The French government was a major coalition partner of the US in the 1990 Gulf war. A few years later in 1994, Air France flight 8969 with 170 passengers on board was hijacked in Algiers on Christmas Eve and commandeered to Marseilles, where the four hijackers, who were seeking to replace the government of Algeria with an Islamic fundamentalist regime, wanted the aircraft refuelled. French authorities, however, had received reports that the hijackers planned to crash the plane either into the Eiffel Tower or elsewhere in Paris. Acting on this information, French commandos stormed the aircraft and shot dead all four hijackers.
In March 1996, when seven French Christian monks were killed in Algeria by members of the extremist Algerian organisation, Armed Islamic Group, followed by the murder of a French bishop of Oran in August the same year, the government of France urged its citizens, including approximately 300 monks and nuns, to leave Algeria immediately. Subsequently, the French government helped its Algerian counterpart organise an anti-terrorist force especially trained to fight Algeria’s Armed Islamic Group.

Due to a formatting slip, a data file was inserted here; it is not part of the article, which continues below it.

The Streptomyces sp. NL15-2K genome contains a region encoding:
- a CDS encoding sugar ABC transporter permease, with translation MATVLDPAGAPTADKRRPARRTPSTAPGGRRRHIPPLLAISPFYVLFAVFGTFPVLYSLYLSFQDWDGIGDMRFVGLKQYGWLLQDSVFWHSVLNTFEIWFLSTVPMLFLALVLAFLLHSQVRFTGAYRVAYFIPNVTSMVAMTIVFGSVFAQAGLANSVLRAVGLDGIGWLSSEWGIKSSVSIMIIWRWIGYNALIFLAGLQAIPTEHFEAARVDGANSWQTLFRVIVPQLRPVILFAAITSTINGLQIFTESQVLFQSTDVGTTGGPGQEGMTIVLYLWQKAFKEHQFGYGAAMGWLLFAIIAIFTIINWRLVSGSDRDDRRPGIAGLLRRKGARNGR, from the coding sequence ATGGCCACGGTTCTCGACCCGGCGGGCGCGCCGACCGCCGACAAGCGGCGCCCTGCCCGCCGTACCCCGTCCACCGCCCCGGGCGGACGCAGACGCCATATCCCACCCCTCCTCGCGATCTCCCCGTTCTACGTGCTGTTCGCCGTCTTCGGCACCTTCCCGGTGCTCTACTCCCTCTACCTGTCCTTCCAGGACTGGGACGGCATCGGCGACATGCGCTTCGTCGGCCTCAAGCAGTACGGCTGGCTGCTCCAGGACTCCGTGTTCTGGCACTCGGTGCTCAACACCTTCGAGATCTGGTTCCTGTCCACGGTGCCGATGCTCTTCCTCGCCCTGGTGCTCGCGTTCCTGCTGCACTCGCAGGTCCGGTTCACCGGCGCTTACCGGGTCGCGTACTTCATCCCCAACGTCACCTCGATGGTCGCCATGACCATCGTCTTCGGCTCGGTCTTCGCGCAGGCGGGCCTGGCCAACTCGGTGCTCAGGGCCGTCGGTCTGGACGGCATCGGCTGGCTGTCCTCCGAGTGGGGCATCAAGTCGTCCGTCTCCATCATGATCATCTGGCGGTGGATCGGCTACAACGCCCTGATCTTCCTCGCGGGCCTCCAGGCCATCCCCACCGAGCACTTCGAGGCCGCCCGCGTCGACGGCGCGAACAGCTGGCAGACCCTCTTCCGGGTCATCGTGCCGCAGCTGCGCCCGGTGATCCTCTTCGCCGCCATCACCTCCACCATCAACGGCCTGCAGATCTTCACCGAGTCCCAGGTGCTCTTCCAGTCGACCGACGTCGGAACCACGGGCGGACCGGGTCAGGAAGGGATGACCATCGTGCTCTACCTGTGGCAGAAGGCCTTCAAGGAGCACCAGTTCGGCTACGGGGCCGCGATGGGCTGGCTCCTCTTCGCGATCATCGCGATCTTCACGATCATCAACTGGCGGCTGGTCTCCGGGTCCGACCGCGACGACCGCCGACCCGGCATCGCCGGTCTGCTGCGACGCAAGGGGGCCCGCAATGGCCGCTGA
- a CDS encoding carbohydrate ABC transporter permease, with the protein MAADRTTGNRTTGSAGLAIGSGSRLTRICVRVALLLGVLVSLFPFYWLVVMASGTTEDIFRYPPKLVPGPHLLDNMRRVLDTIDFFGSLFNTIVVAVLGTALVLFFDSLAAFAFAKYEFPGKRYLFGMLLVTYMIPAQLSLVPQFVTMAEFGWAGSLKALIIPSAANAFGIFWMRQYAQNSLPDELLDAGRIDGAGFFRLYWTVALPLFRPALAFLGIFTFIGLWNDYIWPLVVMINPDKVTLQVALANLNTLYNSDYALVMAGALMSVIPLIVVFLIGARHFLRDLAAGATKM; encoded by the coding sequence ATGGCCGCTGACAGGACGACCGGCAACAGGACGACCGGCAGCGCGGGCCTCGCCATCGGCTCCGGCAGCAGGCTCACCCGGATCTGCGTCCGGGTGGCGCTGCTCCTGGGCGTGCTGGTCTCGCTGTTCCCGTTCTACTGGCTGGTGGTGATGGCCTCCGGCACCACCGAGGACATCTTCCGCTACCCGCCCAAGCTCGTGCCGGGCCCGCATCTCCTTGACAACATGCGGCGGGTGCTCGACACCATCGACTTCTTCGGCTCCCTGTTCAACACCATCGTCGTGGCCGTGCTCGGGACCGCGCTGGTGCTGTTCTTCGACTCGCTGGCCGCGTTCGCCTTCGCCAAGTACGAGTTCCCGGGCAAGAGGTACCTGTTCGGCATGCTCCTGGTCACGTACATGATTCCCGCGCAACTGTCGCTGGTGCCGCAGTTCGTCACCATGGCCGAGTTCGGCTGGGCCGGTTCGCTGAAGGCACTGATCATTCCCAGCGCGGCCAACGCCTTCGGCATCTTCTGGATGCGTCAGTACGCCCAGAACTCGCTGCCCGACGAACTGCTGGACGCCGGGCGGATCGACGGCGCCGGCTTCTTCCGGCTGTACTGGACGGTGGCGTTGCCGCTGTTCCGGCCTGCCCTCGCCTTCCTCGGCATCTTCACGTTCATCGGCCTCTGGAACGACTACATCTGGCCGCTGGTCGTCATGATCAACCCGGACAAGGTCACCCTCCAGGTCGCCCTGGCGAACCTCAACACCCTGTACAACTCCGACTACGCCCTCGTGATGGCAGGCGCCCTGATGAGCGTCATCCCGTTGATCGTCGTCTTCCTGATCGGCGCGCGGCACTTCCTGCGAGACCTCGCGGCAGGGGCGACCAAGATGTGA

France is also playing a significant role in the ongoing US-led war against terrorism, having committed to the operation at least 500 soldiers who are presently deployed inside Afghanistan to assist the Karzai government in restoring peace to the country.
There is at least one concrete example of the religious militants’ antipathy towards French citizens. When Sheikh Omar, the main suspect in the Daniel Pearl case, was sent to India in 1994 on a mission to kidnap foreigners, he was told that his first choice was to be American nationals, followed by British and then French.